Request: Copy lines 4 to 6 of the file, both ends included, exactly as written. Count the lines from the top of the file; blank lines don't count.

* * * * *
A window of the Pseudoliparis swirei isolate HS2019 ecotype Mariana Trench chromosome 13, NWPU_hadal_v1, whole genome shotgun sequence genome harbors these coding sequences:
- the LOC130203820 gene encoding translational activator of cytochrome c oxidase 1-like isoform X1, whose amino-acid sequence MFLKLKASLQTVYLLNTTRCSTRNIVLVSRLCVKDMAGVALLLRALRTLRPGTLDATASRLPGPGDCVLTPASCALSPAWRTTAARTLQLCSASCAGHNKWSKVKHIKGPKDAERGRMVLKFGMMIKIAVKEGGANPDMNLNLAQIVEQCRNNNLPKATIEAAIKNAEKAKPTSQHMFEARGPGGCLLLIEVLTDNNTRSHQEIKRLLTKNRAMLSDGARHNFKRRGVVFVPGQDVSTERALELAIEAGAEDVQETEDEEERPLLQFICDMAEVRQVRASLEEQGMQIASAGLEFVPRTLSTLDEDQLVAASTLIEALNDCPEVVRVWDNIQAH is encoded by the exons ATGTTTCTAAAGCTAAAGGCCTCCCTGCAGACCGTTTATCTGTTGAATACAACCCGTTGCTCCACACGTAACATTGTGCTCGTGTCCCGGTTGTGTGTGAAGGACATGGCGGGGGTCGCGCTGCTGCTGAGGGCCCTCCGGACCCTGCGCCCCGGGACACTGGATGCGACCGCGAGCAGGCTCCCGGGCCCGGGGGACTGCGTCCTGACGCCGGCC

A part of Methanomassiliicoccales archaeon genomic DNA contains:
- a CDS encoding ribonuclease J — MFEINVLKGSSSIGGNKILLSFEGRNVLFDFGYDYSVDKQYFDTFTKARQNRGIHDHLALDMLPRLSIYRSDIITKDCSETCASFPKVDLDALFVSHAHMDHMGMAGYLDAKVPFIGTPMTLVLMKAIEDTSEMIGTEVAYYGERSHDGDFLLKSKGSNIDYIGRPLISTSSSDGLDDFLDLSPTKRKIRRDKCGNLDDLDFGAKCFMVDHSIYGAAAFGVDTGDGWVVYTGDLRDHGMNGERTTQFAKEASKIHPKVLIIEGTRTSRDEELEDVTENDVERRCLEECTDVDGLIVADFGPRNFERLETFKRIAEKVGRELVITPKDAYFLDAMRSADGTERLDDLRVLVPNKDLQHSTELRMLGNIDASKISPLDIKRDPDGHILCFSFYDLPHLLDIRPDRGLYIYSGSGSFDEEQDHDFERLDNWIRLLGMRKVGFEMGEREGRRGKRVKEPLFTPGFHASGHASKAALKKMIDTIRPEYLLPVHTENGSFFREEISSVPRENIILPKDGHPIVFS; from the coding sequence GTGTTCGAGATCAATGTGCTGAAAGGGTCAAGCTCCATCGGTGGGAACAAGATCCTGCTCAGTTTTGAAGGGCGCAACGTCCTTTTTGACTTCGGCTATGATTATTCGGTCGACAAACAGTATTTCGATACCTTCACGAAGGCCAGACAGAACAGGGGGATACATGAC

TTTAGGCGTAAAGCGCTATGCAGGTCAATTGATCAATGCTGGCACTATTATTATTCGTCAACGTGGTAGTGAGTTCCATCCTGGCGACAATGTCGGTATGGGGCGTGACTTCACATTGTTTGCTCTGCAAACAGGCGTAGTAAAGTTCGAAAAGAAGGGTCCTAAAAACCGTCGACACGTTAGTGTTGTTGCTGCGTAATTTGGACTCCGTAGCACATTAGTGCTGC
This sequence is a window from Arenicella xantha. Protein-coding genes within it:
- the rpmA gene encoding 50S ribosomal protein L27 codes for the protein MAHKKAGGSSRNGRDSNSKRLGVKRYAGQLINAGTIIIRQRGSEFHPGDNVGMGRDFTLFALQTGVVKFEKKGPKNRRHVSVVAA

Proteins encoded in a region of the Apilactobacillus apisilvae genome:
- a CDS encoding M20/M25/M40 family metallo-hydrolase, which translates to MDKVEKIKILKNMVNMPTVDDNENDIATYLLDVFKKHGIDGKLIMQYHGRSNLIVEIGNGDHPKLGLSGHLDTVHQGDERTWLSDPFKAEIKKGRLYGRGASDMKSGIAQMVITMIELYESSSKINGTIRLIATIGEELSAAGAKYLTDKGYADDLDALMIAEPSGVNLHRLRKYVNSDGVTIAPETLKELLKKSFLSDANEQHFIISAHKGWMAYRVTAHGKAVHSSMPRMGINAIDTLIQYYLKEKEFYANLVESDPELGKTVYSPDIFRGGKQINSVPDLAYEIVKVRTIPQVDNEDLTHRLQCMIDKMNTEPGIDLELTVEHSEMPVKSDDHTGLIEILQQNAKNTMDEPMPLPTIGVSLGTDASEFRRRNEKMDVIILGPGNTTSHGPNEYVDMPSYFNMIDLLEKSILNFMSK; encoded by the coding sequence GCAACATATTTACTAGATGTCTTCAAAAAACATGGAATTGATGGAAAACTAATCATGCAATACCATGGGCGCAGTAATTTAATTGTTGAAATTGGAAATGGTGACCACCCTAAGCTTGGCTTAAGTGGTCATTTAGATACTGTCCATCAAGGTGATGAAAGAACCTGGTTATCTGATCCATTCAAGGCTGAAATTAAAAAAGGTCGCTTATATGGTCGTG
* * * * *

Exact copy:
- a CDS encoding ribonuclease J — MFEINVLKGSSSIGGNKILLSFEGRNVLFDFGYDYSVDKQYFDTFTKARQNRGIHDHLALDMLPRLSIYRSDIITKDCSETCASFPKVDLDALFVSHAHMDHMGMAGYLDAKVPFIGTPMTLVLMKAIEDTSEMIGTEVAYYGERSHDGDFLLKSKGSNIDYIGRPLISTSSSDGLDDFLDLSPTKRKIRRDKCGNLDDLDFGAKCFMVDHSIYGAAAFGVDTGDGWVVYTGDLRDHGMNGERTTQFAKEASKIHPKVLIIEGTRTSRDEELEDVTENDVERRCLEECTDVDGLIVADFGPRNFERLETFKRIAEKVGRELVITPKDAYFLDAMRSADGTERLDDLRVLVPNKDLQHSTELRMLGNIDASKISPLDIKRDPDGHILCFSFYDLPHLLDIRPDRGLYIYSGSGSFDEEQDHDFERLDNWIRLLGMRKVGFEMGEREGRRGKRVKEPLFTPGFHASGHASKAALKKMIDTIRPEYLLPVHTENGSFFREEISSVPRENIILPKDGHPIVFS; from the coding sequence GTGTTCGAGATCAATGTGCTGAAAGGGTCAAGCTCCATCGGTGGGAACAAGATCCTGCTCAGTTTTGAAGGGCGCAACGTCCTTTTTGACTTCGGCTATGATTATTCGGTCGACAAACAGTATTTCGATACCTTCACGAAGGCCAGACAGAACAGGGGGATACATGAC

TTTAGGCGTAAAGCGCTATGCAGGTCAATTGATCAATGCTGGCACTATTATTATTCGTCAACGTGGTAGTGAGTTCCATCCTGGCGACAATGTCGGTATGGGGCGTGACTTCACATTGTTTGCTCTGCAAACAGGCGTAGTAAAGTTCGAAAAGAAGGGTCCTAAAAACCGTCGACACGTTAGTGTTGTTGCTGCGTAATTTGGACTCCGTAGCACATTAGTGCTGC
This sequence is a window from Arenicella xantha. Protein-coding genes within it: